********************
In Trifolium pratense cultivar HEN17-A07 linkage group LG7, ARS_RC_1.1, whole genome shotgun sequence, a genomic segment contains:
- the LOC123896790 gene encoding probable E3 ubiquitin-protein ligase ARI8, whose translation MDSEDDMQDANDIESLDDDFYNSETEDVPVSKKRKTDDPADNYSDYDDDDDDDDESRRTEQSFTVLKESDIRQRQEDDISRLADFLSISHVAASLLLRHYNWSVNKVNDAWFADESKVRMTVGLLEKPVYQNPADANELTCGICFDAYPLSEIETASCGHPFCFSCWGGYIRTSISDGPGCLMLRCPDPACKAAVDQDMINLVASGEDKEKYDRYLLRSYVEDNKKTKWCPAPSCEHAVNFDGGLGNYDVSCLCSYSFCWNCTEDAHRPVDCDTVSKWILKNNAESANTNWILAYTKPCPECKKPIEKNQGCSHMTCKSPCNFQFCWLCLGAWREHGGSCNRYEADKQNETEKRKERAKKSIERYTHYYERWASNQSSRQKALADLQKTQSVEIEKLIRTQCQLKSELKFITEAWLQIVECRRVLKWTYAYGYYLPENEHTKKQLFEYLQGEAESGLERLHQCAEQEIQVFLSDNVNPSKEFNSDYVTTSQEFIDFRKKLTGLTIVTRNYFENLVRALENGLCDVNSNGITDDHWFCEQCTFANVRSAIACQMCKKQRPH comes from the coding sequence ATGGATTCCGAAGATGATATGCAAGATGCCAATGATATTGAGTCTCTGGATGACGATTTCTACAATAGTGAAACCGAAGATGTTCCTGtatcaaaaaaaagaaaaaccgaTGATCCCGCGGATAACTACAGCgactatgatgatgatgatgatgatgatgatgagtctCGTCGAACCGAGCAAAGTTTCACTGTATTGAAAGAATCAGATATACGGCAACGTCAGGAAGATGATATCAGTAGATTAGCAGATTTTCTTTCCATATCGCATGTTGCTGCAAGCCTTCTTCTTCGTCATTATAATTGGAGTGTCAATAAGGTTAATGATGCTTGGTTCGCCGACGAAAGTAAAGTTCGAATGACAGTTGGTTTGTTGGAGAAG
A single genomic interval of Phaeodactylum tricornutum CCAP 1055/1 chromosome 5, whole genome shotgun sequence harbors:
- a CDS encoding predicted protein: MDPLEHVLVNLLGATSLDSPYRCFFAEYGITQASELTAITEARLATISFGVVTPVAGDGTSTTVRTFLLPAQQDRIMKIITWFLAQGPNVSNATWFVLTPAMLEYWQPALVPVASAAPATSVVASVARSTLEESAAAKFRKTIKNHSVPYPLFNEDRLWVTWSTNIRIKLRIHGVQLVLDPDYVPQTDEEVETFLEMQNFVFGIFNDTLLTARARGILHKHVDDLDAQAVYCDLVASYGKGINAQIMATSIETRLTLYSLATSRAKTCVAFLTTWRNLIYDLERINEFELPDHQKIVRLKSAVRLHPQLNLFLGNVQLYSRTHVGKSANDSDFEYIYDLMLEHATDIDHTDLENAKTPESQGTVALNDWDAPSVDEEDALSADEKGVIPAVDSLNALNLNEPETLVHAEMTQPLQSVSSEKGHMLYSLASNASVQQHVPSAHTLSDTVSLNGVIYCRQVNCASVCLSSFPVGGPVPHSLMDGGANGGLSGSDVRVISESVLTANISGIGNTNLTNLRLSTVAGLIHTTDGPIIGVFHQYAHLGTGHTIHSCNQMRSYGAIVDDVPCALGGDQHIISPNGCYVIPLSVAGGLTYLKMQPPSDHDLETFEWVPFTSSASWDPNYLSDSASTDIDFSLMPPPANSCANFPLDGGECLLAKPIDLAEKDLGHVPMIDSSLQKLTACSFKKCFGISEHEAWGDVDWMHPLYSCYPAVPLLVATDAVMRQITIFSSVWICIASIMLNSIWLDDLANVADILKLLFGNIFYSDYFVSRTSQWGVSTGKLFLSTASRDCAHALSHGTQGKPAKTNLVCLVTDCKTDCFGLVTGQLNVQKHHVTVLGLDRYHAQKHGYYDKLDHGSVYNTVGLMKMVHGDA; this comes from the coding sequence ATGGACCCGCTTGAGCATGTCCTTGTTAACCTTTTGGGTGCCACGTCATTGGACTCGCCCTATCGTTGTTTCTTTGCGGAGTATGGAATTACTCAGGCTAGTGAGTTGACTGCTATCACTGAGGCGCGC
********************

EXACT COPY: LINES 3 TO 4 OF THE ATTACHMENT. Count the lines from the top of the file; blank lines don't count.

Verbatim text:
A single genomic interval of Phaeodactylum tricornutum CCAP 1055/1 chromosome 5, whole genome shotgun sequence harbors:
- a CDS encoding predicted protein: MDPLEHVLVNLLGATSLDSPYRCFFAEYGITQASELTAITEARLATISFGVVTPVAGDGTSTTVRTFLLPAQQDRIMKIITWFLAQGPNVSNATWFVLTPAMLEYWQPALVPVASAAPATSVVASVARSTLEESAAAKFRKTIKNHSVPYPLFNEDRLWVTWSTNIRIKLRIHGVQLVLDPDYVPQTDEEVETFLEMQNFVFGIFNDTLLTARARGILHKHVDDLDAQAVYCDLVASYGKGINAQIMATSIETRLTLYSLATSRAKTCVAFLTTWRNLIYDLERINEFELPDHQKIVRLKSAVRLHPQLNLFLGNVQLYSRTHVGKSANDSDFEYIYDLMLEHATDIDHTDLENAKTPESQGTVALNDWDAPSVDEEDALSADEKGVIPAVDSLNALNLNEPETLVHAEMTQPLQSVSSEKGHMLYSLASNASVQQHVPSAHTLSDTVSLNGVIYCRQVNCASVCLSSFPVGGPVPHSLMDGGANGGLSGSDVRVISESVLTANISGIGNTNLTNLRLSTVAGLIHTTDGPIIGVFHQYAHLGTGHTIHSCNQMRSYGAIVDDVPCALGGDQHIISPNGCYVIPLSVAGGLTYLKMQPPSDHDLETFEWVPFTSSASWDPNYLSDSASTDIDFSLMPPPANSCANFPLDGGECLLAKPIDLAEKDLGHVPMIDSSLQKLTACSFKKCFGISEHEAWGDVDWMHPLYSCYPAVPLLVATDAVMRQITIFSSVWICIASIMLNSIWLDDLANVADILKLLFGNIFYSDYFVSRTSQWGVSTGKLFLSTASRDCAHALSHGTQGKPAKTNLVCLVTDCKTDCFGLVTGQLNVQKHHVTVLGLDRYHAQKHGYYDKLDHGSVYNTVGLMKMVHGDA; this comes from the coding sequence ATGGACCCGCTTGAGCATGTCCTTGTTAACCTTTTGGGTGCCACGTCATTGGACTCGCCCTATCGTTGTTTCTTTGCGGAGTATGGAATTACTCAGGCTAGTGAGTTGACTGCTATCACTGAGGCGCGC